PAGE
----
I posted a few weeks back about an 'extra marital dating agency'. Well, it appears that another such agency, Marital Affair (slogan: "Adult Dating where the grass is always greener"), has attracted the adverse attention of a facebook group created by Jon Kuhrt, an employee of a Christian charity in London (my thanks to Andrew Woolley of the Family Law Blog for the heads-up on this).

The group, Stop marital affair advertising publicly in the UK, takes particular exception to the billboards that Marital Affair have, ahem, had erected around the country. The billboards show a picture of a man with no shirt on and a bra over his shoulder and have the caption: "HELLO GIRLS. Get instant excitement at" Kuhrt says that he "can't think of anything more irresponsible that could be advertised" and claims that the site is "feeding on people's weaknesses and helping them to lie and ruin their own as well as their partners, and their families and children's lives". He accepts that such sites will always exist, but says that "we do not have to tolerate their advertising in public places".

The group, which has attracted over 3,500 members (as at the time of writing this post), made a complaint about the billboards to the Advertising Standards Authority, but this was rejected by the Authority, as "the poster's content and presentation were not explicit and it was unlikely to cause serious or widespread offence or be seen as irresponsible". A quick look at the facebook group indicates that they do not consider this to be the end of the matter.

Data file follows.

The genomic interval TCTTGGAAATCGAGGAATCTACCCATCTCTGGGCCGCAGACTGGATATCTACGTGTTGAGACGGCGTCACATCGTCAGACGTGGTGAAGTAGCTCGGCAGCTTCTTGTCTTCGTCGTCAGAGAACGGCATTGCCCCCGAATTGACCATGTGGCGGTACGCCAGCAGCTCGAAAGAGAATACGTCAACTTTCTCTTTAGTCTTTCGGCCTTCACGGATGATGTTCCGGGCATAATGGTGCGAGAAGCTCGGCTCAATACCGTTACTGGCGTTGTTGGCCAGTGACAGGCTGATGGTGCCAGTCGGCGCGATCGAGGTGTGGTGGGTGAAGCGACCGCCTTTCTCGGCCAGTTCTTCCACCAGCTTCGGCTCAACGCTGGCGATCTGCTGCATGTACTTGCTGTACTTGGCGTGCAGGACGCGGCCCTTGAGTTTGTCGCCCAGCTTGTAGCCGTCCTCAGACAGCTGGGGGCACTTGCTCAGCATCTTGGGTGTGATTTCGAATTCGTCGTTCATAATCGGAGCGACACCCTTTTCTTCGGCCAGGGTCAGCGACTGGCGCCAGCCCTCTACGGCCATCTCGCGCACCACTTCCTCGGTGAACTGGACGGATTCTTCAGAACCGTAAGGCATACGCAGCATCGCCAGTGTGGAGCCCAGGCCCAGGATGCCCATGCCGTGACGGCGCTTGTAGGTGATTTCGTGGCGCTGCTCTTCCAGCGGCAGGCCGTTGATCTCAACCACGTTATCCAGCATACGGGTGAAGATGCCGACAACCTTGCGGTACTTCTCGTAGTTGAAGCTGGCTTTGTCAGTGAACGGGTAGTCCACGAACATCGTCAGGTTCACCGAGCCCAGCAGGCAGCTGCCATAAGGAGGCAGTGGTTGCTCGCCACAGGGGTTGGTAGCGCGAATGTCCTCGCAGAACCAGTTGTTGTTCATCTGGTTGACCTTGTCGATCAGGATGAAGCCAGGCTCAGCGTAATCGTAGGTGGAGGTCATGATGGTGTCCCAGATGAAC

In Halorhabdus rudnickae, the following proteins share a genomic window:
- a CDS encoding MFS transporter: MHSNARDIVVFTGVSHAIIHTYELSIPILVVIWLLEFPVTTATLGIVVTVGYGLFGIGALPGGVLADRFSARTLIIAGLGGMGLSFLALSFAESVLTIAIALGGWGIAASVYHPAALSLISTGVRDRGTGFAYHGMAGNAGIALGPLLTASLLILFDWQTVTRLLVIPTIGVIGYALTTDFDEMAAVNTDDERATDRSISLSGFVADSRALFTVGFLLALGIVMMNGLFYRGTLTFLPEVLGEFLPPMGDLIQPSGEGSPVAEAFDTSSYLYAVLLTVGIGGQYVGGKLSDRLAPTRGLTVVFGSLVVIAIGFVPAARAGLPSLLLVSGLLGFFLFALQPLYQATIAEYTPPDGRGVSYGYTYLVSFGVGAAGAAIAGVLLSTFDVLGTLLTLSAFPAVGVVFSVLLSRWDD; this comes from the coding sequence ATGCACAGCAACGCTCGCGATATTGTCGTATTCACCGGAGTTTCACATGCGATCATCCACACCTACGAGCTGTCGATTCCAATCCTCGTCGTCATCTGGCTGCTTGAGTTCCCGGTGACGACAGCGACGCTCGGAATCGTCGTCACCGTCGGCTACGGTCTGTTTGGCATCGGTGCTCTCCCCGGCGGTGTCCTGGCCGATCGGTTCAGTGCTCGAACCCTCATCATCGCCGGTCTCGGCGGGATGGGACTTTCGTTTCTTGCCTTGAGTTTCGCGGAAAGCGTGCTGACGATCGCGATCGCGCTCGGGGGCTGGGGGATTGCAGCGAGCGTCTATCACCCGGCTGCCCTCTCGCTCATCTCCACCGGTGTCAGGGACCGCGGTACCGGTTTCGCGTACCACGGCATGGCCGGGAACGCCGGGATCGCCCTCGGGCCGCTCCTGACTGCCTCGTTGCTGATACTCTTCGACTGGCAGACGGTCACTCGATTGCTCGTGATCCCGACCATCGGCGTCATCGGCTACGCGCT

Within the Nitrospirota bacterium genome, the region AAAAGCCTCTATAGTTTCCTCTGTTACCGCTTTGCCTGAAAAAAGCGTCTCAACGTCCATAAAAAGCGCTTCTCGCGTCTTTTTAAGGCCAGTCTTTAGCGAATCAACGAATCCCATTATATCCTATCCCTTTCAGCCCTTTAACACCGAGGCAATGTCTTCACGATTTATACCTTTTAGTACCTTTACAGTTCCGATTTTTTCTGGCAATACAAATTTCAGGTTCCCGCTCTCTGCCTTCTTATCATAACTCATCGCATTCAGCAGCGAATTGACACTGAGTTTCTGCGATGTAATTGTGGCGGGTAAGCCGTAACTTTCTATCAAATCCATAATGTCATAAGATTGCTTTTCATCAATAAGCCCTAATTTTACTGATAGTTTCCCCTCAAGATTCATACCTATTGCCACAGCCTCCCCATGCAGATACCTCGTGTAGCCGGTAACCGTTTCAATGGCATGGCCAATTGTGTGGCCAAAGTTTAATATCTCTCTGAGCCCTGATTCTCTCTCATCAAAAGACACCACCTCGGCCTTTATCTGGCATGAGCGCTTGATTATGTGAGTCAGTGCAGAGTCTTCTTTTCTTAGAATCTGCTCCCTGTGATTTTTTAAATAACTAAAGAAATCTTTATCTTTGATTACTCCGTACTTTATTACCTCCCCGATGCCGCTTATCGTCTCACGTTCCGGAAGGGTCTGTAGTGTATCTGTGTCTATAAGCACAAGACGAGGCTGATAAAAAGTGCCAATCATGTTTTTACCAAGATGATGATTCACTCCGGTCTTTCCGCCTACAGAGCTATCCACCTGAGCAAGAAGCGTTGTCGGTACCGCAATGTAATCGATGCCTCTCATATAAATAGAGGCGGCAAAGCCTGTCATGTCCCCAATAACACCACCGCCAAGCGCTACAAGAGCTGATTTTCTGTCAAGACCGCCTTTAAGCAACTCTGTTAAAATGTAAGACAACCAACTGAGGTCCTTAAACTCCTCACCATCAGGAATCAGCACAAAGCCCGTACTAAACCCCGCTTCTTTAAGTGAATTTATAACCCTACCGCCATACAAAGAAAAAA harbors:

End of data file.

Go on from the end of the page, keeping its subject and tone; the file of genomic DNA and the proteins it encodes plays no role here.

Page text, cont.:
Meanwhile, it has been pointed out that this whole 'affair' (pun intended) could actually be even better (and certainly cheaper) advertising for the agency than the billboards themselves.

For myself, I tend to agree with Andrew Woolley. Whilst I may find the whole idea of extra marital dating agencies to be somewhat seedy and unpleasant, the ultimate responsibility for the damage done by extra-marital affairs lies, of course, with those who have the affairs, rather than any agency - I would have thought that the 'clients' of such agencies are surely likely to have affairs anyway (if they haven't already), and that the existence of such agencies would not therefore seriously increase the number of people having affairs... would they?